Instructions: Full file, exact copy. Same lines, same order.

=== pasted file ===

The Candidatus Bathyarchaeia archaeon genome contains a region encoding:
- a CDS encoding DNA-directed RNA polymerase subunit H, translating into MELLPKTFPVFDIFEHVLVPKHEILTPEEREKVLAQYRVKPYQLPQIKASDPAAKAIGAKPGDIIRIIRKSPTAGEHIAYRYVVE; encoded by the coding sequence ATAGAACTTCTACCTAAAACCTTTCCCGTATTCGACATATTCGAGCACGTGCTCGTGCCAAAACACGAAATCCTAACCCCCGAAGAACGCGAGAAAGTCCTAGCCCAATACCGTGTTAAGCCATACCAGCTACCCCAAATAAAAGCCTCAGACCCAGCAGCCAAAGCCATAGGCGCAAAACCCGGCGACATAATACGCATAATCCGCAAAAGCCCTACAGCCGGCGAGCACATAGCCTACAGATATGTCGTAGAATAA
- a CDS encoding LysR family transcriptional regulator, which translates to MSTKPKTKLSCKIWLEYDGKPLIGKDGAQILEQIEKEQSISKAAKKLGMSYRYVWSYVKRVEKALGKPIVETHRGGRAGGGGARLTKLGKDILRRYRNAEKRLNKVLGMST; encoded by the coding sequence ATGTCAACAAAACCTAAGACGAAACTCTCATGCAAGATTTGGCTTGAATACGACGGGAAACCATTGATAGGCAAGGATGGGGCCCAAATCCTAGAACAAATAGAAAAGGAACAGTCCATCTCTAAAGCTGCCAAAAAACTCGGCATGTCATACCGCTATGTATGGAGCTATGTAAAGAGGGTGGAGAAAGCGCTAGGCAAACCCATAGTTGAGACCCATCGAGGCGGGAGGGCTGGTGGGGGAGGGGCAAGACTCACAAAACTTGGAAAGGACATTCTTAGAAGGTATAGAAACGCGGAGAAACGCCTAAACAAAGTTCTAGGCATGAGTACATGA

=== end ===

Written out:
The Candidatus Bathyarchaeia archaeon genome contains a region encoding:
- a CDS encoding DNA-directed RNA polymerase subunit H, translating into MELLPKTFPVFDIFEHVLVPKHEILTPEEREKVLAQYRVKPYQLPQIKASDPAAKAIGAKPGDIIRIIRKSPTAGEHIAYRYVVE; encoded by the coding sequence ATAGAACTTCTACCTAAAACCTTTCCCGTATTCGACATATTCGAGCACGTGCTCGTGCCAAAACACGAAATCCTAACCCCCGAAGAACGCGAGAAAGTCCTAGCCCAATACCGTGTTAAGCCATACCAGCTACCCCAAATAAAAGCCTCAGACCCAGCAGCCAAAGCCATAGGCGCAAAACCCGGCGACATAATACGCATAATCCGCAAAAGCCCTACAGCCGGCGAGCACATAGCCTACAGATATGTCGTAGAATAA
- a CDS encoding LysR family transcriptional regulator, which translates to MSTKPKTKLSCKIWLEYDGKPLIGKDGAQILEQIEKEQSISKAAKKLGMSYRYVWSYVKRVEKALGKPIVETHRGGRAGGGGARLTKLGKDILRRYRNAEKRLNKVLGMST; encoded by the coding sequence ATGTCAACAAAACCTAAGACGAAACTCTCATGCAAGATTTGGCTTGAATACGACGGGAAACCATTGATAGGCAAGGATGGGGCCCAAATCCTAGAACAAATAGAAAAGGAACAGTCCATCTCTAAAGCTGCCAAAAAACTCGGCATGTCATACCGCTATGTATGGAGCTATGTAAAGAGGGTGGAGAAAGCGCTAGGCAAACCCATAGTTGAGACCCATCGAGGCGGGAGGGCTGGTGGGGGAGGGGCAAGACTCACAAAACTTGGAAAGGACATTCTTAGAAGGTATAGAAACGCGGAGAAACGCCTAAACAAAGTTCTAGGCATGAGTACATGA